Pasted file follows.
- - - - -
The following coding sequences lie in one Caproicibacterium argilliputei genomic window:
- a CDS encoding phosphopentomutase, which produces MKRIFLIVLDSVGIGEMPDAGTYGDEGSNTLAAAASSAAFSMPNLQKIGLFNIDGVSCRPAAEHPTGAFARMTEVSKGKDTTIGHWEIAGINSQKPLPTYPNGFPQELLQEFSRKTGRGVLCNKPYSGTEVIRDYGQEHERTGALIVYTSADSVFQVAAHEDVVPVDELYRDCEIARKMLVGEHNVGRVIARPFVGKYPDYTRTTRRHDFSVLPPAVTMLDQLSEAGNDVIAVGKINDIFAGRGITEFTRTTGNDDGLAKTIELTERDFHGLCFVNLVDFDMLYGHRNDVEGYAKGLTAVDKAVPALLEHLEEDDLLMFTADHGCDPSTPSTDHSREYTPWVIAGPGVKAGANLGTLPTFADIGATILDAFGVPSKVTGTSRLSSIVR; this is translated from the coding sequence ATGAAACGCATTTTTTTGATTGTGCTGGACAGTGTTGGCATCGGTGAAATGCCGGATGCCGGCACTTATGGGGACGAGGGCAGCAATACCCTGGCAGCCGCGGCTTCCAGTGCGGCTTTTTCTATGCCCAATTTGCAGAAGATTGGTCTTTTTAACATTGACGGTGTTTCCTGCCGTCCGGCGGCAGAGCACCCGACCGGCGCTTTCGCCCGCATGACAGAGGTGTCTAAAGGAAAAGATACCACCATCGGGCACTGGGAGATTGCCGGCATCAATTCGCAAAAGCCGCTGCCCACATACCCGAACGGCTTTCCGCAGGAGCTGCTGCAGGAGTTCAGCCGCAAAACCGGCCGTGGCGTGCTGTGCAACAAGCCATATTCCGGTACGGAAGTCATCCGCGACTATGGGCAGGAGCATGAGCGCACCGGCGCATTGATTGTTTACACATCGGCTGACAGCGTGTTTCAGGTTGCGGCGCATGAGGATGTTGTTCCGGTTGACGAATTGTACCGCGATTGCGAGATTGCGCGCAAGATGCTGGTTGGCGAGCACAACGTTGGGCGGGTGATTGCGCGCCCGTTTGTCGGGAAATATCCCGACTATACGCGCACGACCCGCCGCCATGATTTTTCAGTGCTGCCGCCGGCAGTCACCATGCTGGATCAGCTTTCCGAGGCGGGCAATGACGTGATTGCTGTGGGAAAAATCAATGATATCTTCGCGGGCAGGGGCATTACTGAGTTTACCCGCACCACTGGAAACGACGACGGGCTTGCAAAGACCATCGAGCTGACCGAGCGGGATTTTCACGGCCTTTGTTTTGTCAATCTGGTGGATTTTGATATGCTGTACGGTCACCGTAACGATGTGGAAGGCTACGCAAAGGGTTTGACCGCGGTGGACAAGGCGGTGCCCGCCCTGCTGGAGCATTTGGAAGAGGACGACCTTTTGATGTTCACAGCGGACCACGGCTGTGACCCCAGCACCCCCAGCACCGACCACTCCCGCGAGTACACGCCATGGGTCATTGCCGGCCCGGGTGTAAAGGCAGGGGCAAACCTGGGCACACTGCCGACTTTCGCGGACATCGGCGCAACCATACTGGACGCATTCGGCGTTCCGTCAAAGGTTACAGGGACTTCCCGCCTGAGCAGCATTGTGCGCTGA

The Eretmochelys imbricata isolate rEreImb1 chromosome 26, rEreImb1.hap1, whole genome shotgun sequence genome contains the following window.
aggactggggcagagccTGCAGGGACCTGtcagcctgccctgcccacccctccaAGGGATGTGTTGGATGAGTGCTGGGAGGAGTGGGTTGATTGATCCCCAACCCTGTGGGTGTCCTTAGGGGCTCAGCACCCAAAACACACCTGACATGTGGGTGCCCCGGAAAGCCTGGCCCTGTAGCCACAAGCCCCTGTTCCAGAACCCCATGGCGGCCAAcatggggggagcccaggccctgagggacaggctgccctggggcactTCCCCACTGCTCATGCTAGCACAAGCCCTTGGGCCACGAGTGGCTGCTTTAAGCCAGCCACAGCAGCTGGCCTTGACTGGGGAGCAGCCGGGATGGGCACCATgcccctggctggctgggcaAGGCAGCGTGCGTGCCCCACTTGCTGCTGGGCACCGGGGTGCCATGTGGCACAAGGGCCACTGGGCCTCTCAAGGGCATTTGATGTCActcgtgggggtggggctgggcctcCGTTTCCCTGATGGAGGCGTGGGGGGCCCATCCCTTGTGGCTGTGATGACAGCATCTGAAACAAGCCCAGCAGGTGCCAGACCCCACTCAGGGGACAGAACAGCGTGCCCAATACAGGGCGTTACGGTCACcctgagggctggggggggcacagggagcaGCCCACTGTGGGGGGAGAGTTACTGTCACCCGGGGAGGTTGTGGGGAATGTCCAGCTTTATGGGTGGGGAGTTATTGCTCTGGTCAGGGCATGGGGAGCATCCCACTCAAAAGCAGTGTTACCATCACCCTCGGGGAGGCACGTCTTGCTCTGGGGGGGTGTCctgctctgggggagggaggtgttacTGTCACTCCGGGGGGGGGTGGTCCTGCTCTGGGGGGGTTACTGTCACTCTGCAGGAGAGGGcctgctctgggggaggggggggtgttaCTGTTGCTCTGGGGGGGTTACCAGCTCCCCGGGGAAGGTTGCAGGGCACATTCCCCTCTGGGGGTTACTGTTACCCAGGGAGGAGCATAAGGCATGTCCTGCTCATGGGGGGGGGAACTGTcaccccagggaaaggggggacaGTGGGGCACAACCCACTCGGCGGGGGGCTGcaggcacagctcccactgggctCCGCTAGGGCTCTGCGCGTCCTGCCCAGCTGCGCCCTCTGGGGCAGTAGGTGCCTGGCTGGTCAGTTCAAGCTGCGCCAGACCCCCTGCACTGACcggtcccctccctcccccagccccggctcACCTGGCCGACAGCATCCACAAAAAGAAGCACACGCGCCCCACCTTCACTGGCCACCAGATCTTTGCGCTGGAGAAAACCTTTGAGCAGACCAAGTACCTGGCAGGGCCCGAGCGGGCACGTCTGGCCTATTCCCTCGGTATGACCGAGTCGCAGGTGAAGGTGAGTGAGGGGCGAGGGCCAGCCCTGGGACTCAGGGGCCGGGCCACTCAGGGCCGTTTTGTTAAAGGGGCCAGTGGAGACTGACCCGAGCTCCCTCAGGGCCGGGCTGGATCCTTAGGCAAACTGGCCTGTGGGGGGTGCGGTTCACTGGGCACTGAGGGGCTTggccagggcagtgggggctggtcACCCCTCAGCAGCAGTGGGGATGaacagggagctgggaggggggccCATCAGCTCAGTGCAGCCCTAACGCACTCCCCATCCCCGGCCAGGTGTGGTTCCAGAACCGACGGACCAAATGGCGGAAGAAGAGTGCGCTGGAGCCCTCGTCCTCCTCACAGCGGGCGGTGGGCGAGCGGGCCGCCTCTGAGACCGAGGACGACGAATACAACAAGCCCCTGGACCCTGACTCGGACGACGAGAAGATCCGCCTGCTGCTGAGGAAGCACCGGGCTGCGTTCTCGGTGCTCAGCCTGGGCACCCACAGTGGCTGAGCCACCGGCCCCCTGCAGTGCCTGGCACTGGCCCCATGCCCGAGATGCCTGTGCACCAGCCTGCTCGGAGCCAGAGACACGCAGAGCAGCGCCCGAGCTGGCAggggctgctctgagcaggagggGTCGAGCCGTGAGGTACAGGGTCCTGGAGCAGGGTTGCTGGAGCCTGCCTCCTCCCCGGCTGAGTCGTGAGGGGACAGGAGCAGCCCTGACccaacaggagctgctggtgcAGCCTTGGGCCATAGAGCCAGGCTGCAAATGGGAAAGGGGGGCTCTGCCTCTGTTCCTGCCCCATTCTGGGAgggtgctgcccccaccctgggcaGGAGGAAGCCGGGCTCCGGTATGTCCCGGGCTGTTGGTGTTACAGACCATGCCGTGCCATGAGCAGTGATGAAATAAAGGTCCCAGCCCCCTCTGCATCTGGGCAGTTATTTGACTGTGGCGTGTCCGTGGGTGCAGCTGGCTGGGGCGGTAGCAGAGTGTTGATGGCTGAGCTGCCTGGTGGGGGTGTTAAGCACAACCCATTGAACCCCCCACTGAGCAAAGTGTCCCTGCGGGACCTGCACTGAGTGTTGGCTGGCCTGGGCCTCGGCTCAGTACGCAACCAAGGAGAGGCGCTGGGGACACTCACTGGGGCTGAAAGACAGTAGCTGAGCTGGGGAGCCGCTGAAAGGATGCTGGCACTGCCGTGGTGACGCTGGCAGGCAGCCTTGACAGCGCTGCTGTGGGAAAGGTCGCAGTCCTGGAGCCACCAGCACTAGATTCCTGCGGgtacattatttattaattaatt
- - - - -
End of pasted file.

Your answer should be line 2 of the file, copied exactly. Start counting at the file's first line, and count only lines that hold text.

- a CDS encoding phosphopentomutase, which produces MKRIFLIVLDSVGIGEMPDAGTYGDEGSNTLAAAASSAAFSMPNLQKIGLFNIDGVSCRPAAEHPTGAFARMTEVSKGKDTTIGHWEIAGINSQKPLPTYPNGFPQELLQEFSRKTGRGVLCNKPYSGTEVIRDYGQEHERTGALIVYTSADSVFQVAAHEDVVPVDELYRDCEIARKMLVGEHNVGRVIARPFVGKYPDYTRTTRRHDFSVLPPAVTMLDQLSEAGNDVIAVGKINDIFAGRGITEFTRTTGNDDGLAKTIELTERDFHGLCFVNLVDFDMLYGHRNDVEGYAKGLTAVDKAVPALLEHLEEDDLLMFTADHGCDPSTPSTDHSREYTPWVIAGPGVKAGANLGTLPTFADIGATILDAFGVPSKVTGTSRLSSIVR; this is translated from the coding sequence ATGAAACGCATTTTTTTGATTGTGCTGGACAGTGTTGGCATCGGTGAAATGCCGGATGCCGGCACTTATGGGGACGAGGGCAGCAATACCCTGGCAGCCGCGGCTTCCAGTGCGGCTTTTTCTATGCCCAATTTGCAGAAGATTGGTCTTTTTAACATTGACGGTGTTTCCTGCCGTCCGGCGGCAGAGCACCCGACCGGCGCTTTCGCCCGCATGACAGAGGTGTCTAAAGGAAAAGATACCACCATCGGGCACTGGGAGATTGCCGGCATCAATTCGCAAAAGCCGCTGCCCACATACCCGAACGGCTTTCCGCAGGAGCTGCTGCAGGAGTTCAGCCGCAAAACCGGCCGTGGCGTGCTGTGCAACAAGCCATATTCCGGTACGGAAGTCATCCGCGACTATGGGCAGGAGCATGAGCGCACCGGCGCATTGATTGTTTACACATCGGCTGACAGCGTGTTTCAGGTTGCGGCGCATGAGGATGTTGTTCCGGTTGACGAATTGTACCGCGATTGCGAGATTGCGCGCAAGATGCTGGTTGGCGAGCACAACGTTGGGCGGGTGATTGCGCGCCCGTTTGTCGGGAAATATCCCGACTATACGCGCACGACCCGCCGCCATGATTTTTCAGTGCTGCCGCCGGCAGTCACCATGCTGGATCAGCTTTCCGAGGCGGGCAATGACGTGATTGCTGTGGGAAAAATCAATGATATCTTCGCGGGCAGGGGCATTACTGAGTTTACCCGCACCACTGGAAACGACGACGGGCTTGCAAAGACCATCGAGCTGACCGAGCGGGATTTTCACGGCCTTTGTTTTGTCAATCTGGTGGATTTTGATATGCTGTACGGTCACCGTAACGATGTGGAAGGCTACGCAAAGGGTTTGACCGCGGTGGACAAGGCGGTGCCCGCCCTGCTGGAGCATTTGGAAGAGGACGACCTTTTGATGTTCACAGCGGACCACGGCTGTGACCCCAGCACCCCCAGCACCGACCACTCCCGCGAGTACACGCCATGGGTCATTGCCGGCCCGGGTGTAAAGGCAGGGGCAAACCTGGGCACACTGCCGACTTTCGCGGACATCGGCGCAACCATACTGGACGCATTCGGCGTTCCGTCAAAGGTTACAGGGACTTCCCGCCTGAGCAGCATTGTGCGCTGA